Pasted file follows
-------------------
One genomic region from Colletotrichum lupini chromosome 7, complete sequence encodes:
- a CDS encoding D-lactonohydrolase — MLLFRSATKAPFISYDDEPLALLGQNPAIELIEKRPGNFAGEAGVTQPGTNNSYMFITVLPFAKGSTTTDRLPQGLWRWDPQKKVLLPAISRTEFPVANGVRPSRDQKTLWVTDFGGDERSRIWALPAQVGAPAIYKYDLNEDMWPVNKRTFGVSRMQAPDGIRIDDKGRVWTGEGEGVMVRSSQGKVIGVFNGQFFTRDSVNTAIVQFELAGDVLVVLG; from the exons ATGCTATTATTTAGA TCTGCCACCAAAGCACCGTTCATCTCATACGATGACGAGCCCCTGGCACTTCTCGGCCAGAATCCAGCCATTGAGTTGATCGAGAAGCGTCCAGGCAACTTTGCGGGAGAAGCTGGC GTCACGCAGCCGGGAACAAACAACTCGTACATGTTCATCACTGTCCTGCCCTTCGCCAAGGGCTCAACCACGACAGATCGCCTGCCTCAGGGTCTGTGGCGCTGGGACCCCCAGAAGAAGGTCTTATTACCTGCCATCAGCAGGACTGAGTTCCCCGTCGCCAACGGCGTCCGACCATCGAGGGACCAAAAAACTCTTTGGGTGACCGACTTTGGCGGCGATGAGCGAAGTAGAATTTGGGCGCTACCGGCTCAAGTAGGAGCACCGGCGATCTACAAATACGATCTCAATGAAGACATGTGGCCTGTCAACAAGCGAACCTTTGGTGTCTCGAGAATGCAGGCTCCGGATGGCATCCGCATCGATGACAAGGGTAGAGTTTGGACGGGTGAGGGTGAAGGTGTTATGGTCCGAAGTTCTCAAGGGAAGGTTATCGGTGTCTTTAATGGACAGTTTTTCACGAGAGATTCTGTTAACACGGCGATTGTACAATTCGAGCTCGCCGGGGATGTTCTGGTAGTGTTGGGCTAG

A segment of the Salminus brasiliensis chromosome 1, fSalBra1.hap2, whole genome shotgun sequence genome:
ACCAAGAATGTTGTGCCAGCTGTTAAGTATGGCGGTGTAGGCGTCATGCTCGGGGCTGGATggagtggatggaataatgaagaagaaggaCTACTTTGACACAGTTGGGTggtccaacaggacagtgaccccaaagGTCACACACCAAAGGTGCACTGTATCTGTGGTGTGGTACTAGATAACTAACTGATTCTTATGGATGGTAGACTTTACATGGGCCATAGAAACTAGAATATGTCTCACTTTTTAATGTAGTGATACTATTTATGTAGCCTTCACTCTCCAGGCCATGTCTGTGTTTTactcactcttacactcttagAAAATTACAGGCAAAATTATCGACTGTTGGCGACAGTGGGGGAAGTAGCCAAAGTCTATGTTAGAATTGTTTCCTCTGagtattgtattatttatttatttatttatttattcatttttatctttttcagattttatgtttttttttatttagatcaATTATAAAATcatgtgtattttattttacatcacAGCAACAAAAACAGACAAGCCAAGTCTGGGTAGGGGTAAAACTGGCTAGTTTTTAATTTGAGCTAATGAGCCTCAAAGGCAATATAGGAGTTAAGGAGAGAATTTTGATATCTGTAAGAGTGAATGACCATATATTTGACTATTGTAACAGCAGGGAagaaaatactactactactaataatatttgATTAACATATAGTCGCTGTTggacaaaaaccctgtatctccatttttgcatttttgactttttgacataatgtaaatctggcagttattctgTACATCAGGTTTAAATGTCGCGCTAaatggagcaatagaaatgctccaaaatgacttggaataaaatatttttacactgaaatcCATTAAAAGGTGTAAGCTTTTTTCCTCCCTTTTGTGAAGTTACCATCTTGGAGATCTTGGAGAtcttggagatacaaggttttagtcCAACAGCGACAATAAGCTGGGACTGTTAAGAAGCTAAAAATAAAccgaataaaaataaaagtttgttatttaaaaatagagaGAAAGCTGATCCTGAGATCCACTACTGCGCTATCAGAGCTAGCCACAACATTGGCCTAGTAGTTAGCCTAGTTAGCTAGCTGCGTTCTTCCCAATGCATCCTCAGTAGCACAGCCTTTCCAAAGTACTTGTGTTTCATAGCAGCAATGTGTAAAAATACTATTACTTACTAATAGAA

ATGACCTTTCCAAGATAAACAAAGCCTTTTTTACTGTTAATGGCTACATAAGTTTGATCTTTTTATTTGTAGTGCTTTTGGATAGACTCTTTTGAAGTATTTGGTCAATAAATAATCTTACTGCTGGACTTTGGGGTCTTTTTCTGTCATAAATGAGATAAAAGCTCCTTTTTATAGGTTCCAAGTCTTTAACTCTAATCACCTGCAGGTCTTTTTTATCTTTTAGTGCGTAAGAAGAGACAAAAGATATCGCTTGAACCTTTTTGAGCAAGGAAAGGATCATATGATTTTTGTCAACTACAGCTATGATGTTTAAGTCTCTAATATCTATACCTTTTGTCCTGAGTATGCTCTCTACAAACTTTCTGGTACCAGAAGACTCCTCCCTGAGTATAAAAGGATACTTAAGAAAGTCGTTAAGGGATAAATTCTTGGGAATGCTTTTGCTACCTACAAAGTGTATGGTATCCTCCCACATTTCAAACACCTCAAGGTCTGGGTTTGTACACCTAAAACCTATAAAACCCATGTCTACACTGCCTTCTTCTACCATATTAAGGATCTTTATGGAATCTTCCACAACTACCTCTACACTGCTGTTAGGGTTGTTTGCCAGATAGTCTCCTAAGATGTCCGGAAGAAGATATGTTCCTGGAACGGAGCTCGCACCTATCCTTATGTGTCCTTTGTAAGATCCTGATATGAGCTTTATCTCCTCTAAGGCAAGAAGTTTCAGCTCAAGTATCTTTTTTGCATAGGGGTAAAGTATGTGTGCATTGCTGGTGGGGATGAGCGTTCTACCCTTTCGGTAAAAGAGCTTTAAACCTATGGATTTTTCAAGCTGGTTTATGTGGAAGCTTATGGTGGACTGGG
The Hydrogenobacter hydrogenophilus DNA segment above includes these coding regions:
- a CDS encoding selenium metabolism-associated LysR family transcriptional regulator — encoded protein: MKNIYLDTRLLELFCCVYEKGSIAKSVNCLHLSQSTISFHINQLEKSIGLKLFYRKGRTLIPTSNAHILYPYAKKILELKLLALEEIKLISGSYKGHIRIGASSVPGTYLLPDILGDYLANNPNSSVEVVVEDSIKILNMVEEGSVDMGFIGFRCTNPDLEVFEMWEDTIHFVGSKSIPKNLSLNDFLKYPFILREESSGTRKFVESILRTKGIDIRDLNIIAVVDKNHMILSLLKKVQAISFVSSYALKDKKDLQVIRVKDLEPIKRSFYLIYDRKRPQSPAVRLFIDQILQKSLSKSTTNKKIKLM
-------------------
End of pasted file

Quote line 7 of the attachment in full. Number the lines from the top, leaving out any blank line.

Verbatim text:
- a CDS encoding selenium metabolism-associated LysR family transcriptional regulator — encoded protein: MKNIYLDTRLLELFCCVYEKGSIAKSVNCLHLSQSTISFHINQLEKSIGLKLFYRKGRTLIPTSNAHILYPYAKKILELKLLALEEIKLISGSYKGHIRIGASSVPGTYLLPDILGDYLANNPNSSVEVVVEDSIKILNMVEEGSVDMGFIGFRCTNPDLEVFEMWEDTIHFVGSKSIPKNLSLNDFLKYPFILREESSGTRKFVESILRTKGIDIRDLNIIAVVDKNHMILSLLKKVQAISFVSSYALKDKKDLQVIRVKDLEPIKRSFYLIYDRKRPQSPAVRLFIDQILQKSLSKSTTNKKIKLM